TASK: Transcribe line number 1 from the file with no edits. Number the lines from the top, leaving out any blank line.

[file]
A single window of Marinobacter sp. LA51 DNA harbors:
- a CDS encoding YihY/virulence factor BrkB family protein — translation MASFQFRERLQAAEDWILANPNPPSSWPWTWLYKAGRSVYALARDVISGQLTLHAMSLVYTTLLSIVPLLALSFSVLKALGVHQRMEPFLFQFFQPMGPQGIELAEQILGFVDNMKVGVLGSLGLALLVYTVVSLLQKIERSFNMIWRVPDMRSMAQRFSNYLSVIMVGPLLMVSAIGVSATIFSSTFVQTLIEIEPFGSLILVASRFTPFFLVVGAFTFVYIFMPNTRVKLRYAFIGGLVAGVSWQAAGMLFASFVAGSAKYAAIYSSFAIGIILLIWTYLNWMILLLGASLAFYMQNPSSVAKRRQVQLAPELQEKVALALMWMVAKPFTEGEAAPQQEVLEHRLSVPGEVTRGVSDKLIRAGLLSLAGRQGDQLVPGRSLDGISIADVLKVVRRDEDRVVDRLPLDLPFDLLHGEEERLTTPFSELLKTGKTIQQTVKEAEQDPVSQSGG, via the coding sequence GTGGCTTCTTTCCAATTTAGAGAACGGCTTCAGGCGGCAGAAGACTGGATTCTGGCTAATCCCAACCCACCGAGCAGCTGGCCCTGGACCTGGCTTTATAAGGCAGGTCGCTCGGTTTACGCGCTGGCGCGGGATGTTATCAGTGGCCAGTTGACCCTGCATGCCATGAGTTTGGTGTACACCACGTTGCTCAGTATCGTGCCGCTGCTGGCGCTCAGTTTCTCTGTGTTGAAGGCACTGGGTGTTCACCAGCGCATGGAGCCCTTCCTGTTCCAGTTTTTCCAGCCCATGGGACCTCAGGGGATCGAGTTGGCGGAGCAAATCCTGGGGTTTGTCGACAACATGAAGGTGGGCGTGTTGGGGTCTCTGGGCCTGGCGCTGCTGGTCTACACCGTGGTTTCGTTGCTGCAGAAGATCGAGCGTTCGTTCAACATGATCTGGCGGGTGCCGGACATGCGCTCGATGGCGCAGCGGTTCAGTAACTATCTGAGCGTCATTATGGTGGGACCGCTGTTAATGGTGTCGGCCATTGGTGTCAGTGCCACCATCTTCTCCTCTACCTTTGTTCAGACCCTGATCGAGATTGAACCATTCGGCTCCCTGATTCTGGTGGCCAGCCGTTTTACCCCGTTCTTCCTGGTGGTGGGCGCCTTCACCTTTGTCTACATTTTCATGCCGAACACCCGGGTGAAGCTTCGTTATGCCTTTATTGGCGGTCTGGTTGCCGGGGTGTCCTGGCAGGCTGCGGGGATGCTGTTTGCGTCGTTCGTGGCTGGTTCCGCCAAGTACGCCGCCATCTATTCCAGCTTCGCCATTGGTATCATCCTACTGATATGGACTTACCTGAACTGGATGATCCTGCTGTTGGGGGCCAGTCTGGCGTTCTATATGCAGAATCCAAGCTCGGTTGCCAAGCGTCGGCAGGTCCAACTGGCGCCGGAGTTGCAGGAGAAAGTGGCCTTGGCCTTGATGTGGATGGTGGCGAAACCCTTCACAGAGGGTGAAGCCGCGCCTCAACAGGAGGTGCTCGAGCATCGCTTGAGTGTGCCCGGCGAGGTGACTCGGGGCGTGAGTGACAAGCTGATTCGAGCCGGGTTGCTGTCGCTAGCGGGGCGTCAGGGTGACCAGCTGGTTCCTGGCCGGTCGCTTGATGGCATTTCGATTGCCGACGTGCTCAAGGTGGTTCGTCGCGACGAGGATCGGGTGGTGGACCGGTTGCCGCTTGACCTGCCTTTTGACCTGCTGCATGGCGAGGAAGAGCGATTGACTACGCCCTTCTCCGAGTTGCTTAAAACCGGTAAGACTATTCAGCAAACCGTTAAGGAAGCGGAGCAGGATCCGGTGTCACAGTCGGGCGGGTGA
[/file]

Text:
A single window of Marinobacter sp. LA51 DNA harbors: